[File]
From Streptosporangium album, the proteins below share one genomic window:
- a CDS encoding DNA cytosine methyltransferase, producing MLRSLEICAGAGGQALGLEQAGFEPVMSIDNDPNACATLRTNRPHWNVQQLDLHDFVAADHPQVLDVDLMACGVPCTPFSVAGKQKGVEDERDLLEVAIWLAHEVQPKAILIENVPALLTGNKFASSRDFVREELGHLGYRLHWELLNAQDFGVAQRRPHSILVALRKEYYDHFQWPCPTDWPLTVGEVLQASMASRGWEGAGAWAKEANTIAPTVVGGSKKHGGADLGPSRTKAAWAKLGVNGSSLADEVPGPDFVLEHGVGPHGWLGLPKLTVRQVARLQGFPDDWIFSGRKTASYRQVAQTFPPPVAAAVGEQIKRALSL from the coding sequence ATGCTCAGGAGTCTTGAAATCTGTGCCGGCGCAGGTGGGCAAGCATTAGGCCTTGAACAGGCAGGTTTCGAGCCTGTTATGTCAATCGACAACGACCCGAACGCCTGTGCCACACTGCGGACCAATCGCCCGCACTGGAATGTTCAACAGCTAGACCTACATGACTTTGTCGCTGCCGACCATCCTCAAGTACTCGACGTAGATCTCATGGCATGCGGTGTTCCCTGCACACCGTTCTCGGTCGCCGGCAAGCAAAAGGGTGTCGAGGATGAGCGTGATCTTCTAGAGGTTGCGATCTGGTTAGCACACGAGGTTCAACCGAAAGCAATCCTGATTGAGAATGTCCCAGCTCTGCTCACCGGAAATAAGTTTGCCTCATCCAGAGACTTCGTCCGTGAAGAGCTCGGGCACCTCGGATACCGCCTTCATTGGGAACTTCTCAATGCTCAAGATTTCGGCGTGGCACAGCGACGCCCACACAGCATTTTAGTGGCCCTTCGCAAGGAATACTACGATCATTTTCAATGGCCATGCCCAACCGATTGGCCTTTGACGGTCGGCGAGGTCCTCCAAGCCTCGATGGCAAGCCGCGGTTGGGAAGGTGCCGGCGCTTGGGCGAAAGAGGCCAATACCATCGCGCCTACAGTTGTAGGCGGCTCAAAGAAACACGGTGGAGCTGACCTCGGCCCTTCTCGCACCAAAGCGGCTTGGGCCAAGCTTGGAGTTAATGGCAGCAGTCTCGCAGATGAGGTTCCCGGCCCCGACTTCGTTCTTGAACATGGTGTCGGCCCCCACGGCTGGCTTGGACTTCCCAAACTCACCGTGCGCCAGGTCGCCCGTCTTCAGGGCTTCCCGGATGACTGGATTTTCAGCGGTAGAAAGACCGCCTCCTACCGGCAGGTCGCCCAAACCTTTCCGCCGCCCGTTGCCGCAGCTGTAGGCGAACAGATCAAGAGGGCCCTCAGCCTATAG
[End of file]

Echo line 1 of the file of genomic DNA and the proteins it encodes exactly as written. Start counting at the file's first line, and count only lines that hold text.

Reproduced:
From Streptosporangium album, the proteins below share one genomic window: